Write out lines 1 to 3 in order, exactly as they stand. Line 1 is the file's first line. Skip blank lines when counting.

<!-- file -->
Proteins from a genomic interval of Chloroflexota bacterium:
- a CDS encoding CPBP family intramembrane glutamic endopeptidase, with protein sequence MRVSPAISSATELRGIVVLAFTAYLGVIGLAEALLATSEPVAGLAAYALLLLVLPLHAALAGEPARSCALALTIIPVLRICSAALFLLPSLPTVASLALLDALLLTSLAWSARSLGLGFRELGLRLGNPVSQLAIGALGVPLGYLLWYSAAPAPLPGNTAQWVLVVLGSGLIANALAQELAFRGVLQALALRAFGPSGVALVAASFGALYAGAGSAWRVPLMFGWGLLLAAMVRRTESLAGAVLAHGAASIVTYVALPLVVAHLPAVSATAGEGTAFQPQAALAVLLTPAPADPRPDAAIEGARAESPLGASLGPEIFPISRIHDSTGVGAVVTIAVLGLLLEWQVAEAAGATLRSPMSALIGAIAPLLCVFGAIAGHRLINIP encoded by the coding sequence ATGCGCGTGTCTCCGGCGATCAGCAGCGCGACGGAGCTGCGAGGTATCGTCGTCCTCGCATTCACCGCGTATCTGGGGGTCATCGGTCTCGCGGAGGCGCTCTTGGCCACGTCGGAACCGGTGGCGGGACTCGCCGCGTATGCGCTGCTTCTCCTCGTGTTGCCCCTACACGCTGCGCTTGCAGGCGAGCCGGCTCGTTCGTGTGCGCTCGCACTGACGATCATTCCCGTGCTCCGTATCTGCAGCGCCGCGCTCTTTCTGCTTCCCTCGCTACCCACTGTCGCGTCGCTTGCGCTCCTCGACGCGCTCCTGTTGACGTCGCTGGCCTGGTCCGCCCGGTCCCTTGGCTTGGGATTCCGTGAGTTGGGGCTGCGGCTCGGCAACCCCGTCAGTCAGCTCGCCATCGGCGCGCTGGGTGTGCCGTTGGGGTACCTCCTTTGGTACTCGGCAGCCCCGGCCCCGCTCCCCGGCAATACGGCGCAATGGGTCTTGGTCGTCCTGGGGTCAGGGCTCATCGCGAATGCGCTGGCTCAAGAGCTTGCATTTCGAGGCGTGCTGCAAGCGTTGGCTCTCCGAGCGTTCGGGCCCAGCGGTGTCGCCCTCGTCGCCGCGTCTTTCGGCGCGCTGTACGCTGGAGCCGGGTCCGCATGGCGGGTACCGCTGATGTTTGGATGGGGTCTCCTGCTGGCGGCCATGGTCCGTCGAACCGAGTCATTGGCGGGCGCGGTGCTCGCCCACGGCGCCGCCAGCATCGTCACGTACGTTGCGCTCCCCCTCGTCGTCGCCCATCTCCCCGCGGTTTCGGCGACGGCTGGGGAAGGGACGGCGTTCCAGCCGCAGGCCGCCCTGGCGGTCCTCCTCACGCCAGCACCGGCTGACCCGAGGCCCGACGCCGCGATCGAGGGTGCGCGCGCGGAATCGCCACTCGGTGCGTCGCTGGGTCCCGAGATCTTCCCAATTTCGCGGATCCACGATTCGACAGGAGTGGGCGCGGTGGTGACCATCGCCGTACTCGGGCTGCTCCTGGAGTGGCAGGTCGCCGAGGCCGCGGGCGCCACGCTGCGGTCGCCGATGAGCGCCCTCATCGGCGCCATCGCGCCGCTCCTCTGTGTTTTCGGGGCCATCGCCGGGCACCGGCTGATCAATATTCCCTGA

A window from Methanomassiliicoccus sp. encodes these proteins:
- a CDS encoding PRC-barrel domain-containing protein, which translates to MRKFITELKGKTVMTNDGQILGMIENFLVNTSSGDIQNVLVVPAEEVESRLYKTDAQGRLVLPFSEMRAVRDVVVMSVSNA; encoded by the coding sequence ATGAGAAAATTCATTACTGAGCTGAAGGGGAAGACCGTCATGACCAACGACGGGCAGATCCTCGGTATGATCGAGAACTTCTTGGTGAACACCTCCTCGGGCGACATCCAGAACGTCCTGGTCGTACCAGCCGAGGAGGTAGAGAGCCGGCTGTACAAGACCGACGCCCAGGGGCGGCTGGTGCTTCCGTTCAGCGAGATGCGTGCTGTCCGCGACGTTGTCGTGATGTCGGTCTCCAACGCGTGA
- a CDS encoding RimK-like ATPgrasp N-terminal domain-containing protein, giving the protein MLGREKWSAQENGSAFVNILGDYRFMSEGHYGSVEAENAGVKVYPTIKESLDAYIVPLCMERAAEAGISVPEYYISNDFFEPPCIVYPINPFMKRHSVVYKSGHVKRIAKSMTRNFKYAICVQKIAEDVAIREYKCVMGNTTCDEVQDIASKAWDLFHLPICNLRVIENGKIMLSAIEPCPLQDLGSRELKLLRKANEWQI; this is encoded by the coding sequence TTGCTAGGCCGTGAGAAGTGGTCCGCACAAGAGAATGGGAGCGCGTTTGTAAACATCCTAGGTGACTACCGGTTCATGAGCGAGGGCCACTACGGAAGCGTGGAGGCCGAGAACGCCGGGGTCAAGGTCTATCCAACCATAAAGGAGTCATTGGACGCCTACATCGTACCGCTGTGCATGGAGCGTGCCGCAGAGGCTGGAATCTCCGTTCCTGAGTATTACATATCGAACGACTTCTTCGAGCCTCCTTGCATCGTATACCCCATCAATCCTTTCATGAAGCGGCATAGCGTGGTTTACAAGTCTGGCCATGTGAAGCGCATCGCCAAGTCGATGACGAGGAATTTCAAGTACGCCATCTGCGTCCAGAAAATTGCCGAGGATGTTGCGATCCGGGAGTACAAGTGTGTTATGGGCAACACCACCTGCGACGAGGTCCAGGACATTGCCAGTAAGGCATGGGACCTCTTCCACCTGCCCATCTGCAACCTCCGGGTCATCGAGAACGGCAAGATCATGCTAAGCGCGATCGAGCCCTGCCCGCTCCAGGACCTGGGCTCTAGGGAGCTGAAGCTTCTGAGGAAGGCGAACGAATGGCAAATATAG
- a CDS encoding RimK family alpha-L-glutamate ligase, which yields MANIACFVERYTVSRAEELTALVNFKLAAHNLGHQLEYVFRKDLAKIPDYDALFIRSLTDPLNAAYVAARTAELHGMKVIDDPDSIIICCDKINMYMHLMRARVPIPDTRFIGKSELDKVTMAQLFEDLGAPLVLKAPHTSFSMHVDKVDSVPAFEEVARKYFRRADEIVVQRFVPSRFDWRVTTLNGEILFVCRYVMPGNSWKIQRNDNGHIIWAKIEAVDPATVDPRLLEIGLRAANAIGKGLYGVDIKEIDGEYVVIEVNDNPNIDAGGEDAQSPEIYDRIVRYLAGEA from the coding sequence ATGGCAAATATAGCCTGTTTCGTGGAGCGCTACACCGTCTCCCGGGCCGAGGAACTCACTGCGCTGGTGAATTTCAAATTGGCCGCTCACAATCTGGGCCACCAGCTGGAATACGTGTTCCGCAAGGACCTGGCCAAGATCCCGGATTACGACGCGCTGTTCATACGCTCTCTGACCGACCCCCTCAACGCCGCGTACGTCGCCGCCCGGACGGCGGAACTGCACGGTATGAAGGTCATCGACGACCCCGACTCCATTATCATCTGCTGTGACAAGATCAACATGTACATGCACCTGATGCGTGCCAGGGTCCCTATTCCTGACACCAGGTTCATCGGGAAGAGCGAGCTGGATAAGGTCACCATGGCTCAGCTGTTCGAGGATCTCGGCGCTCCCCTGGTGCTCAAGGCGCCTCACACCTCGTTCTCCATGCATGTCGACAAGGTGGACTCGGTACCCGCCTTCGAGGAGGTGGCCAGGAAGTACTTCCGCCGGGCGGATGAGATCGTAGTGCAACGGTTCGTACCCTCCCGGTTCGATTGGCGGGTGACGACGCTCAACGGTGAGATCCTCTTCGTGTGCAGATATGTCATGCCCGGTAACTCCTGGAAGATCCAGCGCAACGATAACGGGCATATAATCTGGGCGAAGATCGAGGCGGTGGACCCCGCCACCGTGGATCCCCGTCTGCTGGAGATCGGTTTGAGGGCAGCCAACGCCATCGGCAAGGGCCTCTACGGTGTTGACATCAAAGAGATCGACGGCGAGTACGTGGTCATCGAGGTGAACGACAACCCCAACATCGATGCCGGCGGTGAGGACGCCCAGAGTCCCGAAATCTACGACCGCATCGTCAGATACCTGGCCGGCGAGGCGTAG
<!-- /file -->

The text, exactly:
Proteins from a genomic interval of Chloroflexota bacterium:
- a CDS encoding CPBP family intramembrane glutamic endopeptidase, with protein sequence MRVSPAISSATELRGIVVLAFTAYLGVIGLAEALLATSEPVAGLAAYALLLLVLPLHAALAGEPARSCALALTIIPVLRICSAALFLLPSLPTVASLALLDALLLTSLAWSARSLGLGFRELGLRLGNPVSQLAIGALGVPLGYLLWYSAAPAPLPGNTAQWVLVVLGSGLIANALAQELAFRGVLQALALRAFGPSGVALVAASFGALYAGAGSAWRVPLMFGWGLLLAAMVRRTESLAGAVLAHGAASIVTYVALPLVVAHLPAVSATAGEGTAFQPQAALAVLLTPAPADPRPDAAIEGARAESPLGASLGPEIFPISRIHDSTGVGAVVTIAVLGLLLEWQVAEAAGATLRSPMSALIGAIAPLLCVFGAIAGHRLINIP encoded by the coding sequence ATGCGCGTGTCTCCGGCGATCAGCAGCGCGACGGAGCTGCGAGGTATCGTCGTCCTCGCATTCACCGCGTATCTGGGGGTCATCGGTCTCGCGGAGGCGCTCTTGGCCACGTCGGAACCGGTGGCGGGACTCGCCGCGTATGCGCTGCTTCTCCTCGTGTTGCCCCTACACGCTGCGCTTGCAGGCGAGCCGGCTCGTTCGTGTGCGCTCGCACTGACGATCATTCCCGTGCTCCGTATCTGCAGCGCCGCGCTCTTTCTGCTTCCCTCGCTACCCACTGTCGCGTCGCTTGCGCTCCTCGACGCGCTCCTGTTGACGTCGCTGGCCTGGTCCGCCCGGTCCCTTGGCTTGGGATTCCGTGAGTTGGGGCTGCGGCTCGGCAACCCCGTCAGTCAGCTCGCCATCGGCGCGCTGGGTGTGCCGTTGGGGTACCTCCTTTGGTACTCGGCAGCCCCGGCCCCGCTCCCCGGCAATACGGCGCAATGGGTCTTGGTCGTCCTGGGGTCAGGGCTCATCGCGAATGCGCTGGCTCAAGAGCTTGCATTTCGAGGCGTGCTGCAAGCGTTGGCTCTCCGAGCGTTCGGGCCCAGCGGTGTCGCCCTCGTCGCCGCGTCTTTCGGCGCGCTGTACGCTGGAGCCGGGTCCGCATGGCGGGTACCGCTGATGTTTGGATGGGGTCTCCTGCTGGCGGCCATGGTCCGTCGAACCGAGTCATTGGCGGGCGCGGTGCTCGCCCACGGCGCCGCCAGCATCGTCACGTACGTTGCGCTCCCCCTCGTCGTCGCCCATCTCCCCGCGGTTTCGGCGACGGCTGGGGAAGGGACGGCGTTCCAGCCGCAGGCCGCCCTGGCGGTCCTCCTCACGCCAGCACCGGCTGACCCGAGGCCCGACGCCGCGATCGAGGGTGCGCGCGCGGAATCGCCACTCGGTGCGTCGCTGGGTCCCGAGATCTTCCCAATTTCGCGGATCCACGATTCGACAGGAGTGGGCGCGGTGGTGACCATCGCCGTACTCGGGCTGCTCCTGGAGTGGCAGGTCGCCGAGGCCGCGGGCGCCACGCTGCGGTCGCCGATGAGCGCCCTCATCGGCGCCATCGCGCCGCTCCTCTGTGTTTTCGGGGCCATCGCCGGGCACCGGCTGATCAATATTCCCTGA

A window from Methanomassiliicoccus sp. encodes these proteins: